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Keaton, Buster

KEATON, Buster



Nationality: American. Born: Joseph Francis Keaton in Piqua, Kansas, 4 October 1895. Family: Married 1) Natalie Talmadge, 1921 (divorced 1933), sons: Joseph and Robert; 2) Mae Scribbens, 1933 (divorced 1936); 3) Eleanor Norris, 1940. Career: 1898–1917—beginning at the age of four, appeared with his parents, Joe and Myra Keaton, in vaudeville act billed as The Three Keatons; 1917—moved to California; 1917–20—appeared in 15 two-reelers for Comique Film Corporation, with Roscoe "Fatty" Arbuckle as director-actorscriptwriter, starting with first film The Butcher Boy, 1917; 1918—as member of U.S. Army, entertained troops in France; 1919—offered own production company with Metro Pictures by Joseph Schenk; 1920–23—produced 19 two-reelers; 1923–28—directed ten features for Metro, starting with The Three Ages; 1929–31—plagued with marital problems and alcoholism, career faded during the transition from silent to sound films; 1934–39—starred in 16 comedies for Educational Pictures; 1935—became uncredited gag writer for the Marx Brothers and in the 1940s for Red Skelton's features; 1939–41—appeared in ten two-reelers for Columbia; from 1949—moved to TV to execute innovative commercials and become frequent guest in both comic and dramatic TV series; 1949—in TV series The Buster Keaton Comedy Show; 1951—appearance with Chaplin in Chaplin's Limelight revived Keaton's career. Awards: "George Award," at first annual George Eastman Festival of Film Arts in Rochester, New York, 1956; special Academy Award, "for his unique talents which brought immortal comedies to the screen," 1959; honored at the screening of Film, written by Samuel Beckett, at the Venice Film Festival, 1965. Died: Of lung cancer in Woodland Hills, California, 1 February 1966.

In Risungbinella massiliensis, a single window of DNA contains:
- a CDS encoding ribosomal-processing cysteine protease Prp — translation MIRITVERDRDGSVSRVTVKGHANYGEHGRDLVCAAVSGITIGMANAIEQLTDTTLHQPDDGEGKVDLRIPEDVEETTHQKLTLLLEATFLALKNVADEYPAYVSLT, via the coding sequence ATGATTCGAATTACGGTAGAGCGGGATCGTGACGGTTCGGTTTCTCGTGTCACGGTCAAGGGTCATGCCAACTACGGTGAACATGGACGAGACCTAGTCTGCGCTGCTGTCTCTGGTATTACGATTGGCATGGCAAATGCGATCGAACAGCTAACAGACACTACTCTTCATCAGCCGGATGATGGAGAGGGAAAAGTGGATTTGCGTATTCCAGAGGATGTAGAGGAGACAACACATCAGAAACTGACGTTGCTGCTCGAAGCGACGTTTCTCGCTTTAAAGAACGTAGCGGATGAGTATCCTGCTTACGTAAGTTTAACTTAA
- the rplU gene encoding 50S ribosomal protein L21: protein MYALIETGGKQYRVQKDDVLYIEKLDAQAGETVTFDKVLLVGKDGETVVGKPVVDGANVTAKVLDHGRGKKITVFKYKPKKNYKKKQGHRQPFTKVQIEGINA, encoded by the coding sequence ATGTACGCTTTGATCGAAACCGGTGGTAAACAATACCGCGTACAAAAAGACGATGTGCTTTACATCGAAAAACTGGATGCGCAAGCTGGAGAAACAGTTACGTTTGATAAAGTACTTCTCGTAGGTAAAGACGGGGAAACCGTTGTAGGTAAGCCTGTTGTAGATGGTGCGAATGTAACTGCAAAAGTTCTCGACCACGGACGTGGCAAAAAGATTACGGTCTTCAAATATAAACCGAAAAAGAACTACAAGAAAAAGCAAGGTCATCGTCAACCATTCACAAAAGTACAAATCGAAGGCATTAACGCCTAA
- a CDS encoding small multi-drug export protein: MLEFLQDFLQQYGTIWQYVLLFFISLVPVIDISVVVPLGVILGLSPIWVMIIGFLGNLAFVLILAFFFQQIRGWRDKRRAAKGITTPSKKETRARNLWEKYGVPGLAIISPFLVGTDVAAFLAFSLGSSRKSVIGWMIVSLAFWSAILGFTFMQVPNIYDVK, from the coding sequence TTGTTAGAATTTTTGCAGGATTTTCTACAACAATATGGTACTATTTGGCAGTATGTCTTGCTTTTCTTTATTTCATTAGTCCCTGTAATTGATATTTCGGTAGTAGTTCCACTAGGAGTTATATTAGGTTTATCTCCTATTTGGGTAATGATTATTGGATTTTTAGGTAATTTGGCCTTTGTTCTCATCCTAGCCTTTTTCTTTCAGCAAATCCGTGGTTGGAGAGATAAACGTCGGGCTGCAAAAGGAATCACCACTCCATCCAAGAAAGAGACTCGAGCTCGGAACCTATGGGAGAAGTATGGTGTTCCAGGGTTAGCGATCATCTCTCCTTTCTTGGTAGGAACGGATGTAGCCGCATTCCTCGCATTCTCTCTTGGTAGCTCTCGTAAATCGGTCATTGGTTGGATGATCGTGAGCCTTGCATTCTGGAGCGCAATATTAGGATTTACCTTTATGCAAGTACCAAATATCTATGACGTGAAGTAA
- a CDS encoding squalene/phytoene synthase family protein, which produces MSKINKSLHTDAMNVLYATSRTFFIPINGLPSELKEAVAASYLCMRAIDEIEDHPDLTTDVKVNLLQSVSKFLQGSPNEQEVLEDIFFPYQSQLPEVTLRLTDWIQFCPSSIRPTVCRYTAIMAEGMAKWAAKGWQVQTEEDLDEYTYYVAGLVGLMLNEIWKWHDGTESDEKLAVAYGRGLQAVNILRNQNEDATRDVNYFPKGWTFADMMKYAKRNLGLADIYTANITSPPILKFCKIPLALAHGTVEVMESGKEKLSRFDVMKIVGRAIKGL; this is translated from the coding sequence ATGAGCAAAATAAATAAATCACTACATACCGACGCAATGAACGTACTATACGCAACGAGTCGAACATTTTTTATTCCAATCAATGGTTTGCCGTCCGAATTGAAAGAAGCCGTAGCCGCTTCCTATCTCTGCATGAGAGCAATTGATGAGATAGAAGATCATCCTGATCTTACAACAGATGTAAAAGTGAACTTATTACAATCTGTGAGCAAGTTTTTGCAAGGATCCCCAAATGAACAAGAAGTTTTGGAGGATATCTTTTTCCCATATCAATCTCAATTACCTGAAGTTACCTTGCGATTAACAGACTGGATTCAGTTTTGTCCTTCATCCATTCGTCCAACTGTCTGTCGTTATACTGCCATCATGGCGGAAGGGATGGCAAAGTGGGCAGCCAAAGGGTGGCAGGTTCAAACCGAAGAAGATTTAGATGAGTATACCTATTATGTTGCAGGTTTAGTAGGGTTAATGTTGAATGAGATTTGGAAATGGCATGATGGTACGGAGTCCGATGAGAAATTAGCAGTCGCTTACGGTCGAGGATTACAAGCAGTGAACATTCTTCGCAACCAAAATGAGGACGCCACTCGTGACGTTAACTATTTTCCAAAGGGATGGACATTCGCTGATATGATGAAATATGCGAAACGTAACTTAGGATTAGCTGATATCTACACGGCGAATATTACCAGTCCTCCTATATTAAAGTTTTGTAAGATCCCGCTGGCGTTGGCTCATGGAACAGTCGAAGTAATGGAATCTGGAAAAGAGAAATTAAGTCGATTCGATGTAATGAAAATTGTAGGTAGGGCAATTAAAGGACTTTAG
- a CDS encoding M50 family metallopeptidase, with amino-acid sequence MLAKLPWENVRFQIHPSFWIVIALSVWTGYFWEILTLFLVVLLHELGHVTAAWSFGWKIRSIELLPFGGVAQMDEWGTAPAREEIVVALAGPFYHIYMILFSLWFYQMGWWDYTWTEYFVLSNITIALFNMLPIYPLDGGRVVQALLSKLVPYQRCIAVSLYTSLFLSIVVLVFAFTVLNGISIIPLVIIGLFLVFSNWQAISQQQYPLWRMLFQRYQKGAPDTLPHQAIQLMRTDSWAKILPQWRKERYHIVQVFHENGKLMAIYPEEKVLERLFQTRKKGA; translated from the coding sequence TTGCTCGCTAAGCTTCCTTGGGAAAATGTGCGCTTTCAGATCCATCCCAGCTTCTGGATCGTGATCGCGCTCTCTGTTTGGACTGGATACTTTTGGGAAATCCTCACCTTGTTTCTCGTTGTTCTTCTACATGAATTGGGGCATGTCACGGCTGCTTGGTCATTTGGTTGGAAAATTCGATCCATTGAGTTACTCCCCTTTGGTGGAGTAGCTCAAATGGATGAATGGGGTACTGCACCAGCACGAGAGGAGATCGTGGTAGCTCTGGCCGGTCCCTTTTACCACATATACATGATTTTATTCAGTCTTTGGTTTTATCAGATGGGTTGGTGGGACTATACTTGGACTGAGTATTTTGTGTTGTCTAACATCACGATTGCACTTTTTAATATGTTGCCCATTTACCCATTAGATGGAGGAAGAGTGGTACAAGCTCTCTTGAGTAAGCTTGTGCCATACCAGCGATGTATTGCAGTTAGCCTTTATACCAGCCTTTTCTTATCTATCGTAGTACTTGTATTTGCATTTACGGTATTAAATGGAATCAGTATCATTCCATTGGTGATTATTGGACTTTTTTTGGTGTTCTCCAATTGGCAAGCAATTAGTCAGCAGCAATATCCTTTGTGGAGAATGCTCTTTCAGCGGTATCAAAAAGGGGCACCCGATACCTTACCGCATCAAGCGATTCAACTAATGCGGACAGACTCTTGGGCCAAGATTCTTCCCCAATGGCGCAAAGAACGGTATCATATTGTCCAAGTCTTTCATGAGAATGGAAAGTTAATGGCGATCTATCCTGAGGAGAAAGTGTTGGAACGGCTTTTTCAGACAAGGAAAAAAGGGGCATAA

Films as Actor:


(two-reelers with Roscue "Fatty" Arbuckle as director-actorscriptwriter)

1917

The Butcher Boy (as village pest); A Reckless Romeo (as a rival); The Rough House (as grocer's boy and cop); His Wedding Night (as delivery boy); Oh, Doctor! (as doctor's son); Coney Island (Fatty at Coney Island) (as lifeguard); A Country Hero (as the dancer)

1918

Out West (as Bill Bullhum); The Bell Boy (as Arbuckle's assistant); Moonshine (as assistant revenue agent); Good Night, Nurse! (as the doctor/a visitor); The Cook (as the waiter and general helper)

1919

A Desert Hero (as badman); Back Stage (as stagehand); The Hayseed (as store clerk)

1920

The Garage (Fire Chief) (as garage mechanic)


(silent features with Keaton as leading actor)

1920

The Saphead (Blaché) (as Bertie "The Lamb" Van Alstyne)

1927

College (Horne) (as Ronald)

1928

Steamboat Bill, Jr. (Reisner) (as Willie Canfield); The Cameraman (Sedgwick) (as Luke Shannon, + pr)

1929

Spite Marriage (Sedgwick) (as Elmer Edgemont)


(1930s sound features with Keaton in minor and some major roles)